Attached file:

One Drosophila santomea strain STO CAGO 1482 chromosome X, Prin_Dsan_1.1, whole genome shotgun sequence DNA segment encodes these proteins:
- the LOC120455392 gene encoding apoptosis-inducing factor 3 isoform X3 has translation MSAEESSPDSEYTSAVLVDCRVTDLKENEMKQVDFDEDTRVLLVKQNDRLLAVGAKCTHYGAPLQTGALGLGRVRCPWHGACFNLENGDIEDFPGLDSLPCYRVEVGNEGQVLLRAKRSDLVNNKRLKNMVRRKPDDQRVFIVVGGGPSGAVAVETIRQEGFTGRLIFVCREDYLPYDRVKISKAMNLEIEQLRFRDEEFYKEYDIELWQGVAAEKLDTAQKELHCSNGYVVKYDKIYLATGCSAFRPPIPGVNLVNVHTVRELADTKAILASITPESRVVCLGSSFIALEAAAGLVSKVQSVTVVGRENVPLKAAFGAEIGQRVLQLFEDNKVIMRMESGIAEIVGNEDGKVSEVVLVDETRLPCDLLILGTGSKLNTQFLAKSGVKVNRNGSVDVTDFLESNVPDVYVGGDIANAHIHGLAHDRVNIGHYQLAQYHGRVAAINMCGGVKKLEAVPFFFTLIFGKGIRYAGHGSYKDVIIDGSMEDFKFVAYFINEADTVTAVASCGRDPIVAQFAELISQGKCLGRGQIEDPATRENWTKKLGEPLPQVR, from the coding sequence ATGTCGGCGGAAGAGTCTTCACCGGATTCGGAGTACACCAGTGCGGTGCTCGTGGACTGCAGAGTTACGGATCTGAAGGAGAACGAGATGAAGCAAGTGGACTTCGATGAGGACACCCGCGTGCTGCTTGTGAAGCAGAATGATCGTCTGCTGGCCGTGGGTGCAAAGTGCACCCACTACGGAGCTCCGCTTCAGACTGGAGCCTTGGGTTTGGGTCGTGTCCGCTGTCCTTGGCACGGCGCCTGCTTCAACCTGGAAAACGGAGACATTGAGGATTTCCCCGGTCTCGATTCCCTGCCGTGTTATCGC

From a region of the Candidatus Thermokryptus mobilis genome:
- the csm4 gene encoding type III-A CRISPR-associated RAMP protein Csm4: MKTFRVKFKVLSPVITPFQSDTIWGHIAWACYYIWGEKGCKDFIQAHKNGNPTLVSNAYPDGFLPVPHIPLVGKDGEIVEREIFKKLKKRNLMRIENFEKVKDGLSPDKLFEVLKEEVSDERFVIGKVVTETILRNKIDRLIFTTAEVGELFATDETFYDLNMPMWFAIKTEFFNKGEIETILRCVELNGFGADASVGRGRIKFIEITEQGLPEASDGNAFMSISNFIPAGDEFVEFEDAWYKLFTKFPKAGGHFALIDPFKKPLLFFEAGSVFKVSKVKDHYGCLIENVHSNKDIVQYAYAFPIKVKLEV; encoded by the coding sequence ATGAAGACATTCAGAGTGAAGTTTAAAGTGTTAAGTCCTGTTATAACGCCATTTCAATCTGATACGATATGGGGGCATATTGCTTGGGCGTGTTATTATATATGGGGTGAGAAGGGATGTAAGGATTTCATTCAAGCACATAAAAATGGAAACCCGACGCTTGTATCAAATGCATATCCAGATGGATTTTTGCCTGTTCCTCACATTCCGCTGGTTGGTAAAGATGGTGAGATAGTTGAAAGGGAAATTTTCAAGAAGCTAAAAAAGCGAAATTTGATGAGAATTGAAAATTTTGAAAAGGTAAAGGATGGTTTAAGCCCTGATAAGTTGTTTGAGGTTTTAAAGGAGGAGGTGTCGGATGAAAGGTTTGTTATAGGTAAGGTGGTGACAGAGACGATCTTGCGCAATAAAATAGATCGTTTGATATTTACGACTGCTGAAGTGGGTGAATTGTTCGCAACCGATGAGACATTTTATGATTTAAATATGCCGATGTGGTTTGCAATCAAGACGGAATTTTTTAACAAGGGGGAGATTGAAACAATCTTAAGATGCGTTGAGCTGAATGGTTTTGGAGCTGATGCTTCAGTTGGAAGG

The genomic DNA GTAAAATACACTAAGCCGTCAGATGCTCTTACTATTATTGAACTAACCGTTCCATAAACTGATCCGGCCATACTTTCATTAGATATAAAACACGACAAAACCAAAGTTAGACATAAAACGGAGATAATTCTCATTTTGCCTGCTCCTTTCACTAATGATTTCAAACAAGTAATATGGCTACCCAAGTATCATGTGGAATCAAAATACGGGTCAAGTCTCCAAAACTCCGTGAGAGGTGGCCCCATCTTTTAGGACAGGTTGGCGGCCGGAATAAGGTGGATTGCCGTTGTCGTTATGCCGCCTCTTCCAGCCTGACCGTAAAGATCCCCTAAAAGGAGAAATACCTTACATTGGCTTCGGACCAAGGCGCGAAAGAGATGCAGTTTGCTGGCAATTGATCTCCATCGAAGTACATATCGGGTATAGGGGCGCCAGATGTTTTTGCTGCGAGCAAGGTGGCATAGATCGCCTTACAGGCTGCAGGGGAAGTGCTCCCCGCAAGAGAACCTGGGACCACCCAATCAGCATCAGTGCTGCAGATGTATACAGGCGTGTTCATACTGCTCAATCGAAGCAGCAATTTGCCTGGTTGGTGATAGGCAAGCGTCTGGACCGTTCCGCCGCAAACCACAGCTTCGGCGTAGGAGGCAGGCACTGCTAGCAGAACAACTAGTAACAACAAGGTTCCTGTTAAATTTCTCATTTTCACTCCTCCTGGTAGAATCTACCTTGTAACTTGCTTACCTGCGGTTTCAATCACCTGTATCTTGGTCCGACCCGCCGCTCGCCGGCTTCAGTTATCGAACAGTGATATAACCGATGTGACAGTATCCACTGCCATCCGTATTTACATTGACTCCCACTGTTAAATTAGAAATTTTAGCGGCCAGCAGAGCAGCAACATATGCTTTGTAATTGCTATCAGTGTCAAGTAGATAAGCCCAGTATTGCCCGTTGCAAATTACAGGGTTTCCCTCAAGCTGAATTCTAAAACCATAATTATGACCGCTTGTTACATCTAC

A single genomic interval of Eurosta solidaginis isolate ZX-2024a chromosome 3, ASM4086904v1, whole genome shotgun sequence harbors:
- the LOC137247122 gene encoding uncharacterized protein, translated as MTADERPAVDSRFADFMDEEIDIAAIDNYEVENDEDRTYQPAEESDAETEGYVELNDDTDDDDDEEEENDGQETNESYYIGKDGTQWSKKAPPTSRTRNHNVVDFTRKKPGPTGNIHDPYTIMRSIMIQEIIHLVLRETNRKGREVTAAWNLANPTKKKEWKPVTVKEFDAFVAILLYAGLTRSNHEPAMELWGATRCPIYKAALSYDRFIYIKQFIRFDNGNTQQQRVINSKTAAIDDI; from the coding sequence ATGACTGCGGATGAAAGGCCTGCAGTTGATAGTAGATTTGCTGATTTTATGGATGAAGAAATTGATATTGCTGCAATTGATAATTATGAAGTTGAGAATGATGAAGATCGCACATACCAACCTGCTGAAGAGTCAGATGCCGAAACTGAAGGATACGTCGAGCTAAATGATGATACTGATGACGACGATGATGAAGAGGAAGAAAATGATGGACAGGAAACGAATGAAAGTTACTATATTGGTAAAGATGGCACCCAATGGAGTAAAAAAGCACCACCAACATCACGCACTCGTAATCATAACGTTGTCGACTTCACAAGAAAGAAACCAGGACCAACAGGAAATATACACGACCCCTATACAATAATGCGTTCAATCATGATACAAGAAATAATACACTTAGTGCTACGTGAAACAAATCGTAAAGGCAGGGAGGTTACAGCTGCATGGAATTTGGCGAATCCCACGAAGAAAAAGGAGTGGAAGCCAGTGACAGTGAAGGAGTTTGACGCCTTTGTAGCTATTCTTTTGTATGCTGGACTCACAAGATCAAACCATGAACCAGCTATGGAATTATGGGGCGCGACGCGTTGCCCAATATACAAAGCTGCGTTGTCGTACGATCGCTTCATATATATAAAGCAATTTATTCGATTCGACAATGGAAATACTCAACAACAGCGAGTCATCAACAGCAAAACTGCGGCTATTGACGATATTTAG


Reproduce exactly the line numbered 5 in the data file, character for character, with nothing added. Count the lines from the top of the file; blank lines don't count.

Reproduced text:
The genomic DNA GTAAAATACACTAAGCCGTCAGATGCTCTTACTATTATTGAACTAACCGTTCCATAAACTGATCCGGCCATACTTTCATTAGATATAAAACACGACAAAACCAAAGTTAGACATAAAACGGAGATAATTCTCATTTTGCCTGCTCCTTTCACTAATGATTTCAAACAAGTAATATGGCTACCCAAGTATCATGTGGAATCAAAATACGGGTCAAGTCTCCAAAACTCCGTGAGAGGTGGCCCCATCTTTTAGGACAGGTTGGCGGCCGGAATAAGGTGGATTGCCGTTGTCGTTATGCCGCCTCTTCCAGCCTGACCGTAAAGATCCCCTAAAAGGAGAAATACCTTACATTGGCTTCGGACCAAGGCGCGAAAGAGATGCAGTTTGCTGGCAATTGATCTCCATCGAAGTACATATCGGGTATAGGGGCGCCAGATGTTTTTGCTGCGAGCAAGGTGGCATAGATCGCCTTACAGGCTGCAGGGGAAGTGCTCCCCGCAAGAGAACCTGGGACCACCCAATCAGCATCAGTGCTGCAGATGTATACAGGCGTGTTCATACTGCTCAATCGAAGCAGCAATTTGCCTGGTTGGTGATAGGCAAGCGTCTGGACCGTTCCGCCGCAAACCACAGCTTCGGCGTAGGAGGCAGGCACTGCTAGCAGAACAACTAGTAACAACAAGGTTCCTGTTAAATTTCTCATTTTCACTCCTCCTGGTAGAATCTACCTTGTAACTTGCTTACCTGCGGTTTCAATCACCTGTATCTTGGTCCGACCCGCCGCTCGCCGGCTTCAGTTATCGAACAGTGATATAACCGATGTGACAGTATCCACTGCCATCCGTATTTACATTGACTCCCACTGTTAAATTAGAAATTTTAGCGGCCAGCAGAGCAGCAACATATGCTTTGTAATTGCTATCAGTGTCAAGTAGATAAGCCCAGTATTGCCCGTTGCAAATTACAGGGTTTCCCTCAAGCTGAATTCTAAAACCATAATTATGACCGCTTGTTACATCTAC